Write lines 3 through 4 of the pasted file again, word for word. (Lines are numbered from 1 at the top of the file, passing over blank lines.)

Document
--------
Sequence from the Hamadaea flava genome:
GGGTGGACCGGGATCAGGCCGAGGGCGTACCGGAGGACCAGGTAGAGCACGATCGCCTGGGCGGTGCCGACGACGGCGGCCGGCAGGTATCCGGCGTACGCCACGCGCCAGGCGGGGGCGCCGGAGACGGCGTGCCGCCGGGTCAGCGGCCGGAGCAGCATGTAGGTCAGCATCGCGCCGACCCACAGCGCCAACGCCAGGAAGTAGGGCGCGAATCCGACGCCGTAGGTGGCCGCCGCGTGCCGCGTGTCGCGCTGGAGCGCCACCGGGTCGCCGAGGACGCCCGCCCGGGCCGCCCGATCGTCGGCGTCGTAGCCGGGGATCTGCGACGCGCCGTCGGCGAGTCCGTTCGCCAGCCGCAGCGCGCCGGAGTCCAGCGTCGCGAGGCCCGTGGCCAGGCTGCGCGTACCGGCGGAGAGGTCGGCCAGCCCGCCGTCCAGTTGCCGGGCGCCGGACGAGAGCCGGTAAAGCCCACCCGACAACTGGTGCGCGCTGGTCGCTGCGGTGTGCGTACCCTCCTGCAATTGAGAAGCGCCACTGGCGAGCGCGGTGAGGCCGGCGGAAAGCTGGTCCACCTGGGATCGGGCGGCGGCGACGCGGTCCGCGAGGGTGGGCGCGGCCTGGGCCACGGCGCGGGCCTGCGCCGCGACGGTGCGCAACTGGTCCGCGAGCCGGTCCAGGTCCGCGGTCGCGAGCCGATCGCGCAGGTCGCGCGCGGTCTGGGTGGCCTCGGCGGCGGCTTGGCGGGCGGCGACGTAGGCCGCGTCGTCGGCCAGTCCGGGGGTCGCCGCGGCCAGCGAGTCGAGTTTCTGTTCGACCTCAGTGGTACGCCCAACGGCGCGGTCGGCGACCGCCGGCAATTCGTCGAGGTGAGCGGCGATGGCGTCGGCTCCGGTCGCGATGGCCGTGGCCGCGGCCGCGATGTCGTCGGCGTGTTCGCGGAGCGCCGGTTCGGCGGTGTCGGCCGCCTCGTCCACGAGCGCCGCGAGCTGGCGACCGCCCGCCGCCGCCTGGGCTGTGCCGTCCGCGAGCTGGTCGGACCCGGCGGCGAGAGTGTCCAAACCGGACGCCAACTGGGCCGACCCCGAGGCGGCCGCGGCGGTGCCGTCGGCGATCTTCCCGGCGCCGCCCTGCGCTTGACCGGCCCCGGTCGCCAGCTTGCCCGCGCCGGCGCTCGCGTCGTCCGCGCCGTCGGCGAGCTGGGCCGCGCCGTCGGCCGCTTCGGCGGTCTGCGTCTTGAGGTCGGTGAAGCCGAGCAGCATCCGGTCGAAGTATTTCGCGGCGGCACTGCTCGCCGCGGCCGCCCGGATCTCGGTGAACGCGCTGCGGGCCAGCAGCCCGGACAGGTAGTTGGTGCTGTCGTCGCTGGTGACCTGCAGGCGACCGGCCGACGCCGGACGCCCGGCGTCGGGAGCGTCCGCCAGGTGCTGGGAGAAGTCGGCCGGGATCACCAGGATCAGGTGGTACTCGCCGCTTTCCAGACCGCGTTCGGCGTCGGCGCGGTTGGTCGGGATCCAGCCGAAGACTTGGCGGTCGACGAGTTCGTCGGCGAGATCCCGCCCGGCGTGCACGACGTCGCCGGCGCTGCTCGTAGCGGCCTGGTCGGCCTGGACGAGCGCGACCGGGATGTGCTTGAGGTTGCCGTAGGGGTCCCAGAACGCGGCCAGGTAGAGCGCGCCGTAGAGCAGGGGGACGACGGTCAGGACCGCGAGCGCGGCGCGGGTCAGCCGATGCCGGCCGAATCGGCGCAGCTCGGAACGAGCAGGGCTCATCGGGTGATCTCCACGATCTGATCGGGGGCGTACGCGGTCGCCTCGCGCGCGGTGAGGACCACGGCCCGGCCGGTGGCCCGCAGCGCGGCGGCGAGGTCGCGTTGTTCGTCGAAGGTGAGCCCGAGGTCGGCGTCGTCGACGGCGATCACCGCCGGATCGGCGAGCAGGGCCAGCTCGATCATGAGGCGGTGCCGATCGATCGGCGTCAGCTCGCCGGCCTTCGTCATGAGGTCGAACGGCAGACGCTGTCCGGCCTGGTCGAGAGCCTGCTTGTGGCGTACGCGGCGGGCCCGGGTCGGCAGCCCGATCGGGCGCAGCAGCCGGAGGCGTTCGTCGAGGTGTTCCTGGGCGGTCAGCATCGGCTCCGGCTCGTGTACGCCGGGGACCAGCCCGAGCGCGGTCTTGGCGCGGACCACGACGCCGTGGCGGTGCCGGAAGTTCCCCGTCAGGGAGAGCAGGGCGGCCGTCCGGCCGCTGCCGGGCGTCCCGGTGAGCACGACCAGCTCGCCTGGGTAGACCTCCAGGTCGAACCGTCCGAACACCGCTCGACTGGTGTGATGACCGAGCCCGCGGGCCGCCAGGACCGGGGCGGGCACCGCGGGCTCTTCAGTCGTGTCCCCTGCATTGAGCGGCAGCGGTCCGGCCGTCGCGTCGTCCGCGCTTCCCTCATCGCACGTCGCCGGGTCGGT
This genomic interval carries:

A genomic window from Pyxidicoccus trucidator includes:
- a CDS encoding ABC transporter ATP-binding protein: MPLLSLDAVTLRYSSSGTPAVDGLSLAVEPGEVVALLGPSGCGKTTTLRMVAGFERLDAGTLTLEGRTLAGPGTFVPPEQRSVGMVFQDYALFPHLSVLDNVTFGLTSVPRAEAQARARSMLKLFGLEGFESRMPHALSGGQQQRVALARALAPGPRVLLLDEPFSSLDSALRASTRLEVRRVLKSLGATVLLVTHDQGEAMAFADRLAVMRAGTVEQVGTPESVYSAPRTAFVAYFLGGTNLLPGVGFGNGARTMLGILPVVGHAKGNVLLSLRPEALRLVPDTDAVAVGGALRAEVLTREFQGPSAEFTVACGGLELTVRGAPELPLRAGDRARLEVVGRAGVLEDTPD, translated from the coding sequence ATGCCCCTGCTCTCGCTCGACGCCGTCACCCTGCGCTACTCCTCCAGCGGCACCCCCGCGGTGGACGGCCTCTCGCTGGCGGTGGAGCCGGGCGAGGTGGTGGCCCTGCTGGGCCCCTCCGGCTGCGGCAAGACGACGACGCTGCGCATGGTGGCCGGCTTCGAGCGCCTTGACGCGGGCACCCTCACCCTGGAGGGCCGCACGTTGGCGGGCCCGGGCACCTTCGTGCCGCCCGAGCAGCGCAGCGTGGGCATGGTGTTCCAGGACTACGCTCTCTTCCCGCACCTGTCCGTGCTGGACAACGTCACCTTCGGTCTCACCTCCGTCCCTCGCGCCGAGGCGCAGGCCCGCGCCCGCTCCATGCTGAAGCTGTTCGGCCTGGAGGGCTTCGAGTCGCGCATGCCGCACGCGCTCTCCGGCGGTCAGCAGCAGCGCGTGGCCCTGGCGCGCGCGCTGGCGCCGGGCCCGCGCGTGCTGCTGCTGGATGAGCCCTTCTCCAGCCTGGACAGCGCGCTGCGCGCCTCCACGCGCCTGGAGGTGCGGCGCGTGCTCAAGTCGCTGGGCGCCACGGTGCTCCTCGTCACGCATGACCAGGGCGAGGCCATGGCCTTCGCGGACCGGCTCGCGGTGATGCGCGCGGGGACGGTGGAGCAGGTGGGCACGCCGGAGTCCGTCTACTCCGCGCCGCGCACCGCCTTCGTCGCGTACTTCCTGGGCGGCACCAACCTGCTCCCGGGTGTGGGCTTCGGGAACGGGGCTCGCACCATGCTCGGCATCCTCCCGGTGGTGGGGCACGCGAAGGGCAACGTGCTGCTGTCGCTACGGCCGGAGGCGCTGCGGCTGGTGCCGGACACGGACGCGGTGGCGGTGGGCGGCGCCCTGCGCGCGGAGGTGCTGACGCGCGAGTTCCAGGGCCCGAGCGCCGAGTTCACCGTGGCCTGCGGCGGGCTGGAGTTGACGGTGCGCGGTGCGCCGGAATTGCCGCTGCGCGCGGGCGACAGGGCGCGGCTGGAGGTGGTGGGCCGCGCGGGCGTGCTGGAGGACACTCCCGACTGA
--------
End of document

This genomic interval carries:

A genomic window from Pyxidicoccus trucidator includes: